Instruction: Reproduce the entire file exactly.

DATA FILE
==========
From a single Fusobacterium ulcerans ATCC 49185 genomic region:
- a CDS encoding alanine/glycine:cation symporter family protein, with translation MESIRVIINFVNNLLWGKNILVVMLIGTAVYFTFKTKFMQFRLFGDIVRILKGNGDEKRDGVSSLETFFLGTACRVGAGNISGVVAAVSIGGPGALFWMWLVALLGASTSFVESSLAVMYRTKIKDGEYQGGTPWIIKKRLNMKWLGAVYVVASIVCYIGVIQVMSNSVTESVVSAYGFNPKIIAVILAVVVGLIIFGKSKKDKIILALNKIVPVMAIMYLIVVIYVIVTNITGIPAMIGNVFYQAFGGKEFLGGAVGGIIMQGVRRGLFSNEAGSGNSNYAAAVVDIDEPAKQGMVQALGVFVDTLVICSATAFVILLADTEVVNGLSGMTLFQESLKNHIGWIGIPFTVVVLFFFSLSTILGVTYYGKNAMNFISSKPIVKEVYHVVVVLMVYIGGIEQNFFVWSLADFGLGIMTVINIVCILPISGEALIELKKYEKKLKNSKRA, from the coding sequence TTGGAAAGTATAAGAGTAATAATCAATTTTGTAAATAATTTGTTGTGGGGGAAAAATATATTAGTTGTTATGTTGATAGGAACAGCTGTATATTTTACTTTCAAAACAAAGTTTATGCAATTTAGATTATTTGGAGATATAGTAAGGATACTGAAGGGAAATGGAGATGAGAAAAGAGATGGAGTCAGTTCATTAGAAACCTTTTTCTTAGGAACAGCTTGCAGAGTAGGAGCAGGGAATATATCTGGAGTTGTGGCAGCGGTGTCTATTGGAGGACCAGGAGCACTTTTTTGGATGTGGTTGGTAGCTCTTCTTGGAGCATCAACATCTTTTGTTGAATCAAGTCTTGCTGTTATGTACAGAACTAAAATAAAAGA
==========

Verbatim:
From a single Fusobacterium ulcerans ATCC 49185 genomic region:
- a CDS encoding alanine/glycine:cation symporter family protein, with translation MESIRVIINFVNNLLWGKNILVVMLIGTAVYFTFKTKFMQFRLFGDIVRILKGNGDEKRDGVSSLETFFLGTACRVGAGNISGVVAAVSIGGPGALFWMWLVALLGASTSFVESSLAVMYRTKIKDGEYQGGTPWIIKKRLNMKWLGAVYVVASIVCYIGVIQVMSNSVTESVVSAYGFNPKIIAVILAVVVGLIIFGKSKKDKIILALNKIVPVMAIMYLIVVIYVIVTNITGIPAMIGNVFYQAFGGKEFLGGAVGGIIMQGVRRGLFSNEAGSGNSNYAAAVVDIDEPAKQGMVQALGVFVDTLVICSATAFVILLADTEVVNGLSGMTLFQESLKNHIGWIGIPFTVVVLFFFSLSTILGVTYYGKNAMNFISSKPIVKEVYHVVVVLMVYIGGIEQNFFVWSLADFGLGIMTVINIVCILPISGEALIELKKYEKKLKNSKRA, from the coding sequence TTGGAAAGTATAAGAGTAATAATCAATTTTGTAAATAATTTGTTGTGGGGGAAAAATATATTAGTTGTTATGTTGATAGGAACAGCTGTATATTTTACTTTCAAAACAAAGTTTATGCAATTTAGATTATTTGGAGATATAGTAAGGATACTGAAGGGAAATGGAGATGAGAAAAGAGATGGAGTCAGTTCATTAGAAACCTTTTTCTTAGGAACAGCTTGCAGAGTAGGAGCAGGGAATATATCTGGAGTTGTGGCAGCGGTGTCTATTGGAGGACCAGGAGCACTTTTTTGGATGTGGTTGGTAGCTCTTCTTGGAGCATCAACATCTTTTGTTGAATCAAGTCTTGCTGTTATGTACAGAACTAAAATAAAAGA